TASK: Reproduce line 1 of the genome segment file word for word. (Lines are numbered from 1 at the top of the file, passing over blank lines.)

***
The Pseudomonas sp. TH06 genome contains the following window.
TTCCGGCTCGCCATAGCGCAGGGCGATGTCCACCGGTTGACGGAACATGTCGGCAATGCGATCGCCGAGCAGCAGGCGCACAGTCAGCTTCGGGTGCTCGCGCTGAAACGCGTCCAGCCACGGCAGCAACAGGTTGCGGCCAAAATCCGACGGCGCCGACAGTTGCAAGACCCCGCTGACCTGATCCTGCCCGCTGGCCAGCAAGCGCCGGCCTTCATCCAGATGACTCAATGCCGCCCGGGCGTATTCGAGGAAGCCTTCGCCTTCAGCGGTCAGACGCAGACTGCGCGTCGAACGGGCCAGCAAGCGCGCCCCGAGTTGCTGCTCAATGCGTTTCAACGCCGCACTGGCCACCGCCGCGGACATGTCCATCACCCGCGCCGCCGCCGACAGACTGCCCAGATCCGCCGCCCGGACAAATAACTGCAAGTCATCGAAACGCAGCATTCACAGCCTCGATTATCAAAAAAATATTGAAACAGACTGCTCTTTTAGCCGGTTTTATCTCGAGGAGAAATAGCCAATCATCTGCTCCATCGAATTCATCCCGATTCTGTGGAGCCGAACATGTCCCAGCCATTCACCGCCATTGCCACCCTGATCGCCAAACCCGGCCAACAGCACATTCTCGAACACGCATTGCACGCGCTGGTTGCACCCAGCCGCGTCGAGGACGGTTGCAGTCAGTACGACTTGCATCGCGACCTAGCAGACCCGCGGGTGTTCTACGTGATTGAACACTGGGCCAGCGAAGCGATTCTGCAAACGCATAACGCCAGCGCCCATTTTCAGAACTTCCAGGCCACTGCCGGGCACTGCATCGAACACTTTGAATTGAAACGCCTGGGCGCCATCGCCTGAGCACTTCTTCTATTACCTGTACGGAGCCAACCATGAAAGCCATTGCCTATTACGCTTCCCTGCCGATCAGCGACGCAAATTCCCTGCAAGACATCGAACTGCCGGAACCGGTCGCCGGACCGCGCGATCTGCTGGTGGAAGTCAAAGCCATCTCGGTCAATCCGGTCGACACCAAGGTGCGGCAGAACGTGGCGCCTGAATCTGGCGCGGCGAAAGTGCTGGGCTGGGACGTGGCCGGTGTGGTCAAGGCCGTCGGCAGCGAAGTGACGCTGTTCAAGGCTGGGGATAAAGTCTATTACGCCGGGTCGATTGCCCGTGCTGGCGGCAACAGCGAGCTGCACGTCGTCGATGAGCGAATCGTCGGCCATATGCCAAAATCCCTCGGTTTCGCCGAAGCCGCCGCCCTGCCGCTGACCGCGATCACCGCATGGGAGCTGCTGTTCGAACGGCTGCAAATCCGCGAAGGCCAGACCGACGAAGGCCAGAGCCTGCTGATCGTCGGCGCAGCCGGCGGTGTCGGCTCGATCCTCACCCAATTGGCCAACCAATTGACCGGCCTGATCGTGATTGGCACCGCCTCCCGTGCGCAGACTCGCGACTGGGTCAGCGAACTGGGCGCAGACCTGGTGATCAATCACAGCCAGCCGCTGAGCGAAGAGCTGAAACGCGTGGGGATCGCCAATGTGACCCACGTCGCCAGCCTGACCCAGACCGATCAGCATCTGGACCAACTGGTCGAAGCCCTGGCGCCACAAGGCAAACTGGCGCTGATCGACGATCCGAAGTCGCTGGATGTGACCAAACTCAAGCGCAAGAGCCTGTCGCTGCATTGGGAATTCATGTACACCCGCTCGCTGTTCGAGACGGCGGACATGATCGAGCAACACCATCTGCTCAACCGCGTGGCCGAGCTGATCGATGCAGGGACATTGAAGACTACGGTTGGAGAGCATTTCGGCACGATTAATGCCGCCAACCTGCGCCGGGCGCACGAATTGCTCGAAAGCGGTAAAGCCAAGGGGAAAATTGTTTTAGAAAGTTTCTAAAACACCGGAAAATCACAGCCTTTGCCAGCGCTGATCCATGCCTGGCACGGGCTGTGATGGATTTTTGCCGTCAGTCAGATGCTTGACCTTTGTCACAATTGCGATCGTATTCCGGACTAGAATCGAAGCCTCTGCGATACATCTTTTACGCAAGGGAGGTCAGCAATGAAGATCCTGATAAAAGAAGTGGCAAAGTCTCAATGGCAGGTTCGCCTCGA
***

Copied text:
The Pseudomonas sp. TH06 genome contains the following window.